Explained: What is Hyderabad's Liberation Day, its significance?

Hyderabad's liberation day as the BJP calls it or the national integration day as the TRS and MIM calls it is a day to commemorate the annexation of Nizam-ruled Hyderabad into independent India.

By Nimisha S Pradeep  Published on  10 Sep 2022 4:30 AM GMT
Explained: What is Hyderabads Liberation Day, its significance?

The BJP has invited Union Home Minster Amit Shah to kick start the year-long celebrations to mark the 75th anniversary of Hyderabad's liberation day starting from September 17. TRS has also decided to hold a yearlong celebration.

The MIM wrote to the Centre urging them to call it National Integration Day. At a time when the different political parties are making a lot of noise around Hyderabad's liberation day, it is important to look back into our history and understand the significance of the liberation day.

Hyderabad's liberation day as the BJP calls it or the national integration day as the TRS and MIM calls it is a day to commemorate the annexation of Nizam-ruled Hyderabad into independent India.

Before Indian Independence, Hyderabad was a princely state in British India, which comprised three linguistic regions: the Telugu-speaking Telangana area (including the capital city, Hyderabad), the Marathi-speaking Marathwada, and a small Kannada-speaking region. It included 8 districts of Telangana, 5 districts of Maharashtra, and 3 districts of Karnataka.

In 1947, when India got Independence from the Britishers and the partition of the country took place, the then princely states were left with an option to either join the Union of India or remain independent. Hyderabad, which was then ruled by Osman Ali Khan, decided to stay independent.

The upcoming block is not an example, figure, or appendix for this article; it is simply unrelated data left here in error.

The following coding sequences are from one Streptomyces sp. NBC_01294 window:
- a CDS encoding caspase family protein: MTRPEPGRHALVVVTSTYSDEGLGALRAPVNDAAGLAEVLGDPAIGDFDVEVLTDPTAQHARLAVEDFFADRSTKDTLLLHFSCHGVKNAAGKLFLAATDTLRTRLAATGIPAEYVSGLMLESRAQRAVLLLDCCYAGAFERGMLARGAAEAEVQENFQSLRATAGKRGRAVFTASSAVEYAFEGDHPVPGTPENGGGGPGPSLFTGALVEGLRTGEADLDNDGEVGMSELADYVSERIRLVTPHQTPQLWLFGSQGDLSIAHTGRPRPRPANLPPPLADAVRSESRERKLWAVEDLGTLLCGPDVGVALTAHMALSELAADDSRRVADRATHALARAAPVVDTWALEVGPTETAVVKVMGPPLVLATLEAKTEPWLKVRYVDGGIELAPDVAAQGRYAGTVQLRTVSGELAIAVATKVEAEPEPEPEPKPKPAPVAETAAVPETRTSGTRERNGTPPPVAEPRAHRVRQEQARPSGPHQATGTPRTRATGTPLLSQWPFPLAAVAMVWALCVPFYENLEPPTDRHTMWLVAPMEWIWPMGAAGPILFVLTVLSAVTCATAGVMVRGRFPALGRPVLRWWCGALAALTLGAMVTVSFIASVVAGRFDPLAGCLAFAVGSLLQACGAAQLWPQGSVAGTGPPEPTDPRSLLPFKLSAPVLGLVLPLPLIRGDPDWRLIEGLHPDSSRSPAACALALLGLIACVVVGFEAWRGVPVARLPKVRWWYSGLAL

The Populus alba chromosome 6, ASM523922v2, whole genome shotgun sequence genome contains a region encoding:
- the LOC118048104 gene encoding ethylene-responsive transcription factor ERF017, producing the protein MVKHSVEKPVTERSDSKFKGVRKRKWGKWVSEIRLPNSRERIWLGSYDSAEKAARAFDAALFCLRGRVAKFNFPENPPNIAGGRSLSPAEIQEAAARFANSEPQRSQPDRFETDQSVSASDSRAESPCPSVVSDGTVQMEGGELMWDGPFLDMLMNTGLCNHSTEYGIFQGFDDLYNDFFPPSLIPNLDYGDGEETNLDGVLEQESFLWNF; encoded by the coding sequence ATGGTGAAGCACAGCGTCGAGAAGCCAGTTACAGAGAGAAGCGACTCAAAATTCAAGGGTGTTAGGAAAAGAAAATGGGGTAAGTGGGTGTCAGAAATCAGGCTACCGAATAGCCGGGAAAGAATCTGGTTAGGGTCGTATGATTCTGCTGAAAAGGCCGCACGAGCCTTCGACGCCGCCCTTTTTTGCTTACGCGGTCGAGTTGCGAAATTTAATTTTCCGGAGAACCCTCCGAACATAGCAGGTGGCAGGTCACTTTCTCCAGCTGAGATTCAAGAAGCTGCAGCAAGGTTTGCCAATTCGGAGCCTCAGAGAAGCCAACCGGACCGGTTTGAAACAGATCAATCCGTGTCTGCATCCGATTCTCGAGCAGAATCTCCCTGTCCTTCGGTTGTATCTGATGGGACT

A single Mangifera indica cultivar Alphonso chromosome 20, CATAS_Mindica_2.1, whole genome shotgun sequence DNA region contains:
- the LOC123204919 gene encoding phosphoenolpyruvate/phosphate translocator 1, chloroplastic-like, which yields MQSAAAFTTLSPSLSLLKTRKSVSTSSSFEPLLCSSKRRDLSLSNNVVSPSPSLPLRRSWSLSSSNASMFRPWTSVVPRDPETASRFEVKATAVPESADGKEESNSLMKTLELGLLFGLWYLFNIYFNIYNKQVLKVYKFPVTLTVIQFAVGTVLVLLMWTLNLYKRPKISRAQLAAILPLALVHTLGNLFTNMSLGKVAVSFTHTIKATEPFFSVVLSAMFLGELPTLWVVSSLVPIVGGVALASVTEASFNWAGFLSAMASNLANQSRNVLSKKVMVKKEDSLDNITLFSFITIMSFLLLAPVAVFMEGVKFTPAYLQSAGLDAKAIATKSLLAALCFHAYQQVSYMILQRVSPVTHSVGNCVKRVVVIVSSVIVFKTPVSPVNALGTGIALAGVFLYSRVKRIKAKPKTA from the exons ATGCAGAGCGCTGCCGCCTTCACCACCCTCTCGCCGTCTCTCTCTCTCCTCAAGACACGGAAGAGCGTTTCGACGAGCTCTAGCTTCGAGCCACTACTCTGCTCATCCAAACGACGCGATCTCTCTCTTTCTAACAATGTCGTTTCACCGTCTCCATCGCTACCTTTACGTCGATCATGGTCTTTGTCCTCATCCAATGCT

It is also important to note that Telangana armed struggle also took place from 1946-51. Here, the peasants supported by the communists fought against the oppression perpetuated by feudal lords and the Nizams due.

It was also the time when the area witnessed the growth of fundamentalism by Qasim Razvi, the leader of Majlis-e-Ittahudeel-Musilmeen who formed the Razakars.

Fearing the establishment of a Communist state in Hyderabad by the rebels and the rise of Muslim nationalists, India defeated the Razakars and liberated the state in September 1948. Subsequently, Nizam signed an instrument of accession, joining India.

On 17 September 1948, Hyderabad was merged into India through military intervention under Operation Polo. There was a huge massacre of Muslims during the annexation of Hyderabad.

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